The team that won the 2019 edition of the World Solar Challenge (the “Solar Vehicle World Cup”) in Australia illustrated this maxim by putting their trust in ENGIE to advise them. To stand a chance of claiming victory, you need an energy-efficient vehicle, good onboard solar energy production and a battery whose characteristics are well known. Next it is important to make the best use of the battery depending on the headwind, the terrain and the temperature, without running out of power in view of the finish line, but also without leaving too large a safety margin.

Thanks to ENGIE’s Storage Lab, which tested the would-be cells and provided advice on their implementation, the winners were able to count on a homogeneous battery pack in which no cells were overused. Information was available at all times about the battery state of charge and they could optimise the batteries before each stage of the race. This precise energy management was decisive.

SolarCar Belgium at the Solar Race 2019


In 2008, ENGIE installed the batteries at Princess Elisabeth Antarctica. These lead-acid batteries with a gel electrolyte (instead of liquid so the batteries don’t have to be kept upright) are in fact based on century-old technology. It was no easy task to manually handle tons of material in the extreme cold, but it all worked out fine and, as soon as it was put into service, the zero-emissions base was able to count on a total energy output of 400 kilowatt hours.

“For some uses,  lithium-ion technology will not always be the best, nor the most affordable solution.”

At that time it was still too early to consider using lithium-ion batteries, although for Antarctica, as for space applications, price was not the major constraint. The main factor was knowledge gained from experience in terms of battery lifetime in such a harsh environment and even more so in terms of safety. Today, more than 40 years after taking their first steps, lithium-ion batteries have finally found their place in mobile and mobility applications where battery size and weight are key. For stationary applications on the other hand, these constraints are less important and it should be possible to opt for a technology that uses more common, less controversial, and therefore theoretically even cheaper materials.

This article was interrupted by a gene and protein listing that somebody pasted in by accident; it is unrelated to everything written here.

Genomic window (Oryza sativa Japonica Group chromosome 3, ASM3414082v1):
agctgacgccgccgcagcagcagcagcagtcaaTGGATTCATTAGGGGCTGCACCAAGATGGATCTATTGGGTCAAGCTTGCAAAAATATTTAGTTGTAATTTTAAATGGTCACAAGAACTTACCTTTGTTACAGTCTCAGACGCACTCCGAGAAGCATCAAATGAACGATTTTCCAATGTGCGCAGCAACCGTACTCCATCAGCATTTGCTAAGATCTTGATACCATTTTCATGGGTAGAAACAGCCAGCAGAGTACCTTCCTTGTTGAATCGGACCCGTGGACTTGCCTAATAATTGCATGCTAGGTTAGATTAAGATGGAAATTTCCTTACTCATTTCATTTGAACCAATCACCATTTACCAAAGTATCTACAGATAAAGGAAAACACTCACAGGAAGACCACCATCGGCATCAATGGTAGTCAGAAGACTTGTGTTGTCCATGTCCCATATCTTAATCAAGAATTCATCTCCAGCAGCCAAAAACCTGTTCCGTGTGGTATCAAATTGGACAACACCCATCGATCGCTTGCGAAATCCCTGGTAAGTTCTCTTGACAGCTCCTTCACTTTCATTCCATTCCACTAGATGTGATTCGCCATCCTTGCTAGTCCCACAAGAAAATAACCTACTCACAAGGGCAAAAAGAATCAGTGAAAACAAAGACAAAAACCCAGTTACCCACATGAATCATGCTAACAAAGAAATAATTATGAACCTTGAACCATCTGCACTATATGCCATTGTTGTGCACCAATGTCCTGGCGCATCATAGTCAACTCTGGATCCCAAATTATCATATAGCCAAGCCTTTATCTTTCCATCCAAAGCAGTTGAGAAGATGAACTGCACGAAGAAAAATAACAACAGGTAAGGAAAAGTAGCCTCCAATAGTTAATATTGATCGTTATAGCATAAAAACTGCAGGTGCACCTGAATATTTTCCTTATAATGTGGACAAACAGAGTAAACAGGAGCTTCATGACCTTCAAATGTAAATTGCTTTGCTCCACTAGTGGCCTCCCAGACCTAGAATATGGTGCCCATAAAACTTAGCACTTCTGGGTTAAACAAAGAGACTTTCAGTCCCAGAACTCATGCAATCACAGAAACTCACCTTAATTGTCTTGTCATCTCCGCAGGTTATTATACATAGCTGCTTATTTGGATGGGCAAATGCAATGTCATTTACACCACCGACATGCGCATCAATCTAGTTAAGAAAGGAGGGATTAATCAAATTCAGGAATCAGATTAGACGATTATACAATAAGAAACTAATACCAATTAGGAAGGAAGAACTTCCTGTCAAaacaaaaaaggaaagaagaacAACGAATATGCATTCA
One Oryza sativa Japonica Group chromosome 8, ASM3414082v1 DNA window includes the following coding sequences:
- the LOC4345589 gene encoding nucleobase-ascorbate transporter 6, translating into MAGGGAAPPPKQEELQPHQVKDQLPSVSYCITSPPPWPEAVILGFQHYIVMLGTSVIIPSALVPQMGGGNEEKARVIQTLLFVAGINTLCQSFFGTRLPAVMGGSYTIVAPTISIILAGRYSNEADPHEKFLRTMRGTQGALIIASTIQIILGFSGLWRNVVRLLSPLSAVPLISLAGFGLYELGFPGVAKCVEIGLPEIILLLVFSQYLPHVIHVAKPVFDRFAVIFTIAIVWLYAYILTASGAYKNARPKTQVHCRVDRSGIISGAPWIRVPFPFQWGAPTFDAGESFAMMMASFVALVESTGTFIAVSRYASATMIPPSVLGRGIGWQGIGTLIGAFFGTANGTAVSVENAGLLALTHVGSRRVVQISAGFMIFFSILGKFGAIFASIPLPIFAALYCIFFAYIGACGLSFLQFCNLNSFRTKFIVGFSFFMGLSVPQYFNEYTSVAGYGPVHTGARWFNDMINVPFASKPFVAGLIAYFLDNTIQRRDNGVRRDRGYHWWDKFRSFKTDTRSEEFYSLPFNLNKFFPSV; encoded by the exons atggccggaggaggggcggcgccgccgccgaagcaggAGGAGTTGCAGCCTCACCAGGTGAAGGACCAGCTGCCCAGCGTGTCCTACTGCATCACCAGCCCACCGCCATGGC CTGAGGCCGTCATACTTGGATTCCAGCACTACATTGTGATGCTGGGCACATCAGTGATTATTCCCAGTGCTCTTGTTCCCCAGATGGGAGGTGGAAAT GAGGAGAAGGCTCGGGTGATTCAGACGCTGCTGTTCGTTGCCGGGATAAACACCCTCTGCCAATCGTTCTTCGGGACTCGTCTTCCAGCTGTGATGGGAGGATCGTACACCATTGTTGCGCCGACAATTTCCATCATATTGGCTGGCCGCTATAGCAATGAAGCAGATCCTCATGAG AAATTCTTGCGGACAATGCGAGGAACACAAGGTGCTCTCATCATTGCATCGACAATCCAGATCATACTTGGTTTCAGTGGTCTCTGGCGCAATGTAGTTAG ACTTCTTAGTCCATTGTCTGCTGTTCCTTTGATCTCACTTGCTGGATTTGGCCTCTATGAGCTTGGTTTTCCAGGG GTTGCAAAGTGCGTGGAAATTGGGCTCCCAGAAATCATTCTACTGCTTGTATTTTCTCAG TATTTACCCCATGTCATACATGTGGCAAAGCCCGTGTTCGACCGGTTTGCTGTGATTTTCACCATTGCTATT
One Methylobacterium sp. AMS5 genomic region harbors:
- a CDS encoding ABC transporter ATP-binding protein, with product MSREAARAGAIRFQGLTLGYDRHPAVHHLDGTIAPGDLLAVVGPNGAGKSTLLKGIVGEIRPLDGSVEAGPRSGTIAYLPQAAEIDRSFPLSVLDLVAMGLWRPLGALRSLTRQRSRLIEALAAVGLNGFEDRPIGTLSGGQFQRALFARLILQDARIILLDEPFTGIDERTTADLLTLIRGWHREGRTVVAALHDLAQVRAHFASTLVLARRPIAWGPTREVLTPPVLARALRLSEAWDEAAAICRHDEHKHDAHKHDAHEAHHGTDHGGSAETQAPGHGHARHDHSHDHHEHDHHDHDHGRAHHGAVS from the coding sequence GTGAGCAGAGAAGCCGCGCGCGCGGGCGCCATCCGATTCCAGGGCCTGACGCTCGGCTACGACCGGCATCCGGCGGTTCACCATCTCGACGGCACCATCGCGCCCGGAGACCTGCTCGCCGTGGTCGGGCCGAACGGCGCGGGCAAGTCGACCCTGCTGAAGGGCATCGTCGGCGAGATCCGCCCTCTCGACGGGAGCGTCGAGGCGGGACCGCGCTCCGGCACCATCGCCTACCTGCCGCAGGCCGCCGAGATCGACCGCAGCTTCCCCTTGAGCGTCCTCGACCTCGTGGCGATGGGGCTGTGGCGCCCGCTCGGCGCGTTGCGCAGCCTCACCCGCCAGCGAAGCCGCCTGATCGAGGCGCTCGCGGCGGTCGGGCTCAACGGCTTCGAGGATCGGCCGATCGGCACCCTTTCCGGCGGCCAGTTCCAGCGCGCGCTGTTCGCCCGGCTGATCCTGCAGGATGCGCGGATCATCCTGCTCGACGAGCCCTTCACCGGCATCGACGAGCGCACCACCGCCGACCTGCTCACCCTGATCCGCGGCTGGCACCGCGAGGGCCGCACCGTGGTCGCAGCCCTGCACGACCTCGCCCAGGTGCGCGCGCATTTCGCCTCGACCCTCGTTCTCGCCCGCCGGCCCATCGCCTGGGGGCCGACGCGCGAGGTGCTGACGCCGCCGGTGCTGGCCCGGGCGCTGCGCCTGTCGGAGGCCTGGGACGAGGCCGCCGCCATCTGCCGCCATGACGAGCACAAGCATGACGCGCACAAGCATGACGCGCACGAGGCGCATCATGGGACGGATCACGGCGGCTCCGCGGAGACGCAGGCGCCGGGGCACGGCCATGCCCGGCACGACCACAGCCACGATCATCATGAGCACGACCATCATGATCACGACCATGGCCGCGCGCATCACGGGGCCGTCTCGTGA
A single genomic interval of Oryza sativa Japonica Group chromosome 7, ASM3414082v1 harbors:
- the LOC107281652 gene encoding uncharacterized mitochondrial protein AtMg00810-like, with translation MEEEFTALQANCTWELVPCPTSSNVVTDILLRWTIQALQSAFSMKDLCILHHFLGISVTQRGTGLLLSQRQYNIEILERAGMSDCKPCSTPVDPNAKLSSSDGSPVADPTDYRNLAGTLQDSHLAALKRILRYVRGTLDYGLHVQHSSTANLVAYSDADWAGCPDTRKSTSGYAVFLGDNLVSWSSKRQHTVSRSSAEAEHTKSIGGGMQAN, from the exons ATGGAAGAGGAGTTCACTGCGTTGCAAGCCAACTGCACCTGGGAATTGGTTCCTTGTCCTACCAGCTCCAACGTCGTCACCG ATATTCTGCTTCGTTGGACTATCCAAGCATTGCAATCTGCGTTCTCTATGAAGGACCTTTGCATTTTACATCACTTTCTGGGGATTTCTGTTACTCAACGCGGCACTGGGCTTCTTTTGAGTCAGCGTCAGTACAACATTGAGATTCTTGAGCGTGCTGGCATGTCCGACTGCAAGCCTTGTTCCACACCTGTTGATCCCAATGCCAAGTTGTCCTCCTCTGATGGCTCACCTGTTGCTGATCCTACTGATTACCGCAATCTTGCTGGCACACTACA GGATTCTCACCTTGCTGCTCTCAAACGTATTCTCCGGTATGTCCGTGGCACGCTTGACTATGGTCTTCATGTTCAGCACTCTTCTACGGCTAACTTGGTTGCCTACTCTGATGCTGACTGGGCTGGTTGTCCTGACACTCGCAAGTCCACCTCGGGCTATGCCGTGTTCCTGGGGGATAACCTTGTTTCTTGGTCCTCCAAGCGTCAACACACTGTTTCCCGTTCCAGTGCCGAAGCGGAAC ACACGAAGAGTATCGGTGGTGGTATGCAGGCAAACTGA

Will it take another four decades to replace lithium-ion? Probably not, but at least a decade will have to pass before the right substitute is discovered and improved. Circumspection will be the order of the day: seeing the sheer quantity of research in this field, the search for funding may well give rise to a good number of announcements of “sensational results”, which will finally be unconfirmed and likely to sow doubt.

In the meantime and despite the imperfections of lithium-ion, efforts continue to perfect their integration with the end-user, in the grid and in areas that have not yet been electrified. An ambitious programme that is rapidly becoming a reality.